Cultural Crossings: Imperial Designs, Transnational Education, and the Middle East
This panel, which includes historians of the United States and the Middle East, analyzes the roles and consequences of Anglo-American educational interventions in the Middle East from the 1890s to the 1950s. The panelists focus on individuals and institutions that established missionary schools in the Ottoman Empire, public educational initiatives in the Mandates for Iraq and Palestine, and the private sources of funding that linked overseas training to Iran’s modernization drive. Each paper traces how Great Britain and the United States exported pedagogical models or educational policies to further their strategic interests in the region. The presenters adopt a multidimensional approach including the examination of the complex set of interactions between governments and individuals, as well as their historical antecedents, local consequences, and international reverberations. They argue that cultural crossings – understood through western schools, their students and alumni, educators, and their institutional backers – require not simply an analysis of encounters and ideas. A transnational framework demands an exploration of how educational networks were enmeshed in geopolitical maneuvering and great power competition, andhow these networks created new sites of resistance, negotiation, and adaptation in local environments.
This framework for understanding transnational education allows for two historiographical interventions. First, it contributes to a growing literature on foreign involvement in schooling, nation-building, and cultural projects in the Middle East. Second, it weighs in on debates surrounding the meanings, definitions, and methodologies of transnational history that still remain unresolved. Both Reeves-Ellington and Shannon focus on the cultural and political consequences of nominally private institutions and their connections to the widening set of U.S. interests in the region. The paper by Reeves-Ellington on the American College for Girls in Constantinople during the last years of the Ottoman Empire illuminates the ways in which the faculty and students at this former mission school became a voice for American influence and a channel for U.S. political and commercial interests in the Near East as a consequence of political changes in the empire and the United States. Shannon’s paper examines the fraught nature of American involvement in Iranian education during the 1950s. He shows how American institutions and foundations sponsored international education to promote the Shah of Iran’s rapid project of socio-economic modernization to strengthen the high-level alliance between Washington and Tehran. Falb shows how British civil servants in the Departments of Education in the British Mandates for Iraq and Palestine served as colonial representatives, despite the cultural unpalatability and economic infeasibility of direct colonialism after the First World War. Her paper explores the shifting nature of the colonial state through the eyes of transnational actors and the ways in which they represented that state to populations under its control.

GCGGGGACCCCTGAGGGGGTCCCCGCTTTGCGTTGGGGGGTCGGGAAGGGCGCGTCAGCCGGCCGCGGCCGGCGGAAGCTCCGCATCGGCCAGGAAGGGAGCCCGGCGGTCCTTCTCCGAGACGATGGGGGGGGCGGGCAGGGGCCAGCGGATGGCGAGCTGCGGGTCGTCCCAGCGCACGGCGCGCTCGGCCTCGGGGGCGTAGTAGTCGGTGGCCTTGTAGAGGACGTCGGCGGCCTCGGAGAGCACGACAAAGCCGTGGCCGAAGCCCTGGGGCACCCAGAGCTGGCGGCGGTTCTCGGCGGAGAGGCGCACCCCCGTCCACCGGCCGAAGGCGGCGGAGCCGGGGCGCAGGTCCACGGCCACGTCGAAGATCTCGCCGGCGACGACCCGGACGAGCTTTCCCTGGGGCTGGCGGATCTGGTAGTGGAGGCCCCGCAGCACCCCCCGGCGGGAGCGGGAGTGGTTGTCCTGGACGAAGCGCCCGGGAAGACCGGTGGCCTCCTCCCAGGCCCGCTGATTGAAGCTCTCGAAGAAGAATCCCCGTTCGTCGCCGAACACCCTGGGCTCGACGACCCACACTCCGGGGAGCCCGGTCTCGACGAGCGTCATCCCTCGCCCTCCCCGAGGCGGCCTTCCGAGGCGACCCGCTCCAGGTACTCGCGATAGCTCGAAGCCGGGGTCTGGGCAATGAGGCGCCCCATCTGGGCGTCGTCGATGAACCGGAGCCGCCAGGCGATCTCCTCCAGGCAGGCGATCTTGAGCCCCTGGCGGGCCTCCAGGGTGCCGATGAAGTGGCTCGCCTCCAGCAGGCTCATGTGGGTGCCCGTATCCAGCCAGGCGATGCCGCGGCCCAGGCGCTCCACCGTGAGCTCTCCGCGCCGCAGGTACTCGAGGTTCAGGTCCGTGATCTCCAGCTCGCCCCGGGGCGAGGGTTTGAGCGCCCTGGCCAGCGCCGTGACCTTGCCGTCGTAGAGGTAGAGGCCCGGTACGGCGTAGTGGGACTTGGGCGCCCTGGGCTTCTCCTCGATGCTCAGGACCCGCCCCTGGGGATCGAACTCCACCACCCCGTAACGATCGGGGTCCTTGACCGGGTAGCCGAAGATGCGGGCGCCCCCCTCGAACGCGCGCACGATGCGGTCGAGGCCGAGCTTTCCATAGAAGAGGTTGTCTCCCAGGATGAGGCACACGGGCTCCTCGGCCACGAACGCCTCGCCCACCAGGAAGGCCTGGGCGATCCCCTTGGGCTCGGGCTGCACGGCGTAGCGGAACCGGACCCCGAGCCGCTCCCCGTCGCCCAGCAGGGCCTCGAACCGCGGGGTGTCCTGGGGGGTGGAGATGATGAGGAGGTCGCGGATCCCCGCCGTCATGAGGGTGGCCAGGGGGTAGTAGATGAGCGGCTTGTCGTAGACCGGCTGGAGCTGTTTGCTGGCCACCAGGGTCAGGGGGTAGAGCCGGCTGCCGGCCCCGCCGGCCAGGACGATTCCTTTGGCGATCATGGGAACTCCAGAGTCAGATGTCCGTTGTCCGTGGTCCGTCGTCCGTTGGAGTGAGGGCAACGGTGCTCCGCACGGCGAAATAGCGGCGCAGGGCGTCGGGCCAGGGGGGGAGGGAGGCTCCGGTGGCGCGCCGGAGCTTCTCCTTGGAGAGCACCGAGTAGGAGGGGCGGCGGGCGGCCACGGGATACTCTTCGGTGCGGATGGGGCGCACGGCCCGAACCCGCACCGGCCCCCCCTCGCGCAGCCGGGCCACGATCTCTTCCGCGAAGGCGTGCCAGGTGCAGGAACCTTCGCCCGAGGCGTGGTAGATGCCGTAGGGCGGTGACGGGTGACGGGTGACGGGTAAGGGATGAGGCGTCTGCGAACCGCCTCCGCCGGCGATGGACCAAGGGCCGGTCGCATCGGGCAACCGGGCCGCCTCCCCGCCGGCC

The panel uses a synthetic methodology and an original perspective for studying cultural crossings. By charting the ruptures and continuities of the transnational dimensions of Anglo-American educational interventions in the Middle East, this panel unearths the multiple points of intersection that produced individual transformations, generated new social formations, and altered power in the international system.